Back in 2011, when I first started teaching my daughter and her friends how to cook from my home kitchen, I never imagined the potential for turning my itty bitty passion into something life changing for myself, or for others.
Fast forward to the end of 2015, and as I look back on yet another year of 60-hour work weeks, with little to no personal income, and an insane dedication to getting my baby off the ground. I can see why more than 8 out of 10 entrepreneurs who start businesses fail within the first 18 months. In fact, a whopping 80% crash and burn according to Bloomberg. This failure rate breaks my heart.
I have often described my journey as the “yubba dubba doo” plane like trying to lift a massive stone structure into airborne status with a fury of running feet. This hopeful entrepreneur is always working by herself, in her living room, in her yoga pants and t-shirt, trying to change the world, just one person at a time.
With all financial resources exhausted to start this business including maxing out credit cards, family loans, exploited savings, and retirement funds gone, I can see why the risk and years of struggle can end as a statistical failure for many.
I say all this, not to scare you from your dream, but to encourage you to press on and to share some new resources that may take your business to the next level, incubators.
A business incubator is defined as “A unique and highly flexible combination of business development processes, infrastructure and people designed to nurture new and small businesses by helping them to survive and grow through the difficult and vulnerable early stages of development.” – University of Cyprus
A business incubator can come along at just the right time, like the wind beneath your wings, to help guide and accelerate your business into the marketplace. In my case, this was the case with the USC Incubator (University of South Carolina).
Quite often, an incubator can provide free or nearly free services to help your business in all aspects such as legal, accounting, marketing, business structure, new development, partnerships, and more.
Incubator programs can also connect you with movers and shakers that already have the relationships in place to make things happen. The old adage of “it’s all who you know” could not be truer.
The National Business Incubator Association has more than 1,400 members in the U.S. and additional members in more than 60 other countries.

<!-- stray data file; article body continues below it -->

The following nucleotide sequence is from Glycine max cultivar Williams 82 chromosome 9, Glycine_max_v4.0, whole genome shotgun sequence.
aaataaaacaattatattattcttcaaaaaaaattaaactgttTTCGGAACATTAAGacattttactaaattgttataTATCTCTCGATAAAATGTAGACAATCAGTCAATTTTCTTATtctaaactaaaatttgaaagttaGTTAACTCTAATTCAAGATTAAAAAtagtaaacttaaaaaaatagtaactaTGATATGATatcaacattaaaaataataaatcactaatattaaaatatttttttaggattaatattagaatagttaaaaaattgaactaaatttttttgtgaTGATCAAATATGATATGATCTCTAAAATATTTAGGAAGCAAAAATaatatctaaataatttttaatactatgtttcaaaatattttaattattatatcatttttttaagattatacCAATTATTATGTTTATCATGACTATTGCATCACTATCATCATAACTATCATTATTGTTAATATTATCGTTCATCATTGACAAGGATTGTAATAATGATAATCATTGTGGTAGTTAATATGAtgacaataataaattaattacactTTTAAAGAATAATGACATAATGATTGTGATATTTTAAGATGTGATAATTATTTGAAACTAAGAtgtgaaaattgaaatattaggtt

Some incubators provide a physical space for you to operate your business in while other incubators offer a virtual experience. Almost all incubators bring together company founders and members for problem-solving, networking, and mentorship.
The incubator opportunity can be a competitive process, but it is well worth the investment in time and energy. I applied to four incubator programs in the health space over the course of two years thinking my company was a perfect fit but unfortunately continued to receive “thank you for applying” letters each time. It wasn’t until I was introduced to a technology incubator, that the fit was made.
Technology incubators focus on helping businesses in the technology space such as application developers, software developers, engineering solutions, technology consultants, etc. I know you are likely asking … what on earth does a kid’s cooking business have to do with technology? Well, it turns out that my company, Healthy Hands Cooking, is strictly an online presence, so the need for custom website development, online training center, instructor portal, mobile applications, data matching, and statistics are all part of what we do. And USC’s technology incubator is the program that will help get us there.
I’m really exited about this new partnership and launch happening in early January 2016. With up to 3 years of business mentorship and services at my side, Healthy Hands Cooking has an even better chance of breaking the scary statistical barriers and soaring into the next decade.
In saying so, why not take a look at incubator opportunities for your own business? You can find a full list of connections for your state at the International Business Innovation Association.
Wishing you much success as you continue your entrepreneurial journey.
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Jan Pinnington is a Nutritional Consultant, wife, mother, and “consummate foodie.” She specializes in teaching nutrition and healthy recipe preparation to kids. In an effort to fight childhood obesity, Jan’s company, Healthy Hands Cooking, teaches other women across the U.S. to do the same. Her philosophy? Love what you do, do what you love, and share your experience with others.